Without note, music begins with a heavy thumping bass line and a delicately seductive delivery of verse creating a happy, yet funky harmony that has the crowded room dancing along. Almost in a meditative trance the girls establish an aura of ease and comfort. Genuinely one with their instrumentation there is a natural flow and transition in their song that captivates the audience as they seamlessly play into the popular single, “Stars”. Witnessing their music live is much more magical and ethereal than what's recorded as the quartet noticeably have a tendency to allow the music to control the length of play. Vocals are shared between guitarists Emily Kokal and Theresa Wayman; there is a warm contrast in style of delivery that unite in verse in a harmonious fashion. With a concentrated focus on their music the girls continue to play on, keeping an upbeat tempo throughout the set; bassist, Jenny Lee Lindberg spends most of the performance swaying and bouncing in the direction of the drummer, Stella Mozgawa. Stripping away the intensity to expose a gentle stroke on the guitar and a low intangible melody; complimenting the vocals of Kokal's (similar to Portishead's Beth Gibbons) serene and sultry sound with Wayman's (much like Karen O) delivery that has a sharper more punchier insistence. Finally greeting the crowd with a jovial, “how y'all doin'?” the girls take a deep breath noting two more songs and introduce “Elephants”. A song that has a soft onset and ultimately breaks down into a chaotic high tempo congruous explosion of sound. With an array of layers in their music which overlap upon each other transitioning back and forth from soft to heavy, it's nearly a system overload of music chewy center (almost something enjoyed more privately). Already with a yearning desire for more I quickly determine my next opportunity to enjoy the harmonic amalgamation of this Silver Lake, quartet.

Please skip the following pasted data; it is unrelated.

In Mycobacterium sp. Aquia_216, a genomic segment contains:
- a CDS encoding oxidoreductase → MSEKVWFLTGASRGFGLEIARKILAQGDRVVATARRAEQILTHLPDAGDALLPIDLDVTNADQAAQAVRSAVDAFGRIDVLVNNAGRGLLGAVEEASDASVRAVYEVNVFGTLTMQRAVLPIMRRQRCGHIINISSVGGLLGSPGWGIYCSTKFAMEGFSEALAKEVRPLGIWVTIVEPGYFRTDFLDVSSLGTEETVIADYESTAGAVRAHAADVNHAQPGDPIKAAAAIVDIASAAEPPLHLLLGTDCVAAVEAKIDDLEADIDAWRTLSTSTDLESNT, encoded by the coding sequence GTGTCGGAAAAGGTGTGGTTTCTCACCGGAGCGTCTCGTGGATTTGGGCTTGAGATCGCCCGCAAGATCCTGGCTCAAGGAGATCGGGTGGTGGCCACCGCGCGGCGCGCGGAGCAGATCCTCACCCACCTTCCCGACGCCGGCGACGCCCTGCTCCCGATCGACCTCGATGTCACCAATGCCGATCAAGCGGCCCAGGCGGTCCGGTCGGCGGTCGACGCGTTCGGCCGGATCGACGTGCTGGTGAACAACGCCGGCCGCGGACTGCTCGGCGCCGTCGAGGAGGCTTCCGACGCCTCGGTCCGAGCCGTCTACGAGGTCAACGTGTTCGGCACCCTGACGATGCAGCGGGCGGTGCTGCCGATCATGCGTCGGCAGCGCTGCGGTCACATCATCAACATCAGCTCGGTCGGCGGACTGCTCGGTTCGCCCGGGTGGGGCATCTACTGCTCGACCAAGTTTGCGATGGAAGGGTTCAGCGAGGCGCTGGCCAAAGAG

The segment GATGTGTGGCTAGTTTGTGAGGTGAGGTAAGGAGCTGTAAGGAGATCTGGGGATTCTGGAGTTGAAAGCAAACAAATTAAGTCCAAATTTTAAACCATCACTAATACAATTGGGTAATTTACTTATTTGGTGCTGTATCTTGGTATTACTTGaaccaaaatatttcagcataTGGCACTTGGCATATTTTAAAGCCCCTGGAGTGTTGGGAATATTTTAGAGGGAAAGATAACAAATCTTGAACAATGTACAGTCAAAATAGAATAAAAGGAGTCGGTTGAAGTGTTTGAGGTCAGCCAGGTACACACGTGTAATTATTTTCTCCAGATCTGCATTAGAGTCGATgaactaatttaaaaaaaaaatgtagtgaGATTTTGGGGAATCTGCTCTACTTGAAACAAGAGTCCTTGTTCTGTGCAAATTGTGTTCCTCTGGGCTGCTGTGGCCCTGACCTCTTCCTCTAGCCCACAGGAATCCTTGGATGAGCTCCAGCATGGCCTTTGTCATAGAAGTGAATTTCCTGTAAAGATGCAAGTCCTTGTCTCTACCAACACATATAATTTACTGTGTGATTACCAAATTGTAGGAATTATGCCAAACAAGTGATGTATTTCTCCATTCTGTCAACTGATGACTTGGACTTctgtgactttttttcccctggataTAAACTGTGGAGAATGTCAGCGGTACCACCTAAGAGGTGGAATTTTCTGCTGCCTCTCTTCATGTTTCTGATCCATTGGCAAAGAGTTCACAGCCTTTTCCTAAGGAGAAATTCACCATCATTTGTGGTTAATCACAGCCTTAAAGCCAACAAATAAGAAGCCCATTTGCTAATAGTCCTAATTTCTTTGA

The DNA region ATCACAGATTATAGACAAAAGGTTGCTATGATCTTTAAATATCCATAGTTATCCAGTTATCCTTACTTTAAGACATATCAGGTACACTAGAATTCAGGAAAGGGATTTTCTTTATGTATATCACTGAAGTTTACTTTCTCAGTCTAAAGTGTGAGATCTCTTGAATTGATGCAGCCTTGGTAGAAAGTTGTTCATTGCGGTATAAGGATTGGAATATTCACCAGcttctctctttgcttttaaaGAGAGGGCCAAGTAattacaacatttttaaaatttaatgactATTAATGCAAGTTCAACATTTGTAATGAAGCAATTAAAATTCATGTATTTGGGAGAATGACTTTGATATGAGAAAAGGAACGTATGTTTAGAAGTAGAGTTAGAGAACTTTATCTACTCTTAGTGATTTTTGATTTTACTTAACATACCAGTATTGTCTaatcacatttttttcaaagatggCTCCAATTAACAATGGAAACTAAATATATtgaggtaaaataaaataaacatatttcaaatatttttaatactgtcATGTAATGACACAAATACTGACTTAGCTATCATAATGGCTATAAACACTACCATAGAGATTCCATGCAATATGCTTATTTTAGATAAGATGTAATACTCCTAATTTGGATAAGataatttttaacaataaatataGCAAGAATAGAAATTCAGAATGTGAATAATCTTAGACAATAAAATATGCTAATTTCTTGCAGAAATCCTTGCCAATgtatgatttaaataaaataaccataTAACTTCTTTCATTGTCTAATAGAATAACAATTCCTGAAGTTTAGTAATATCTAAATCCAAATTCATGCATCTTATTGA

Freelance Whales-Galaxy Room: Paste Party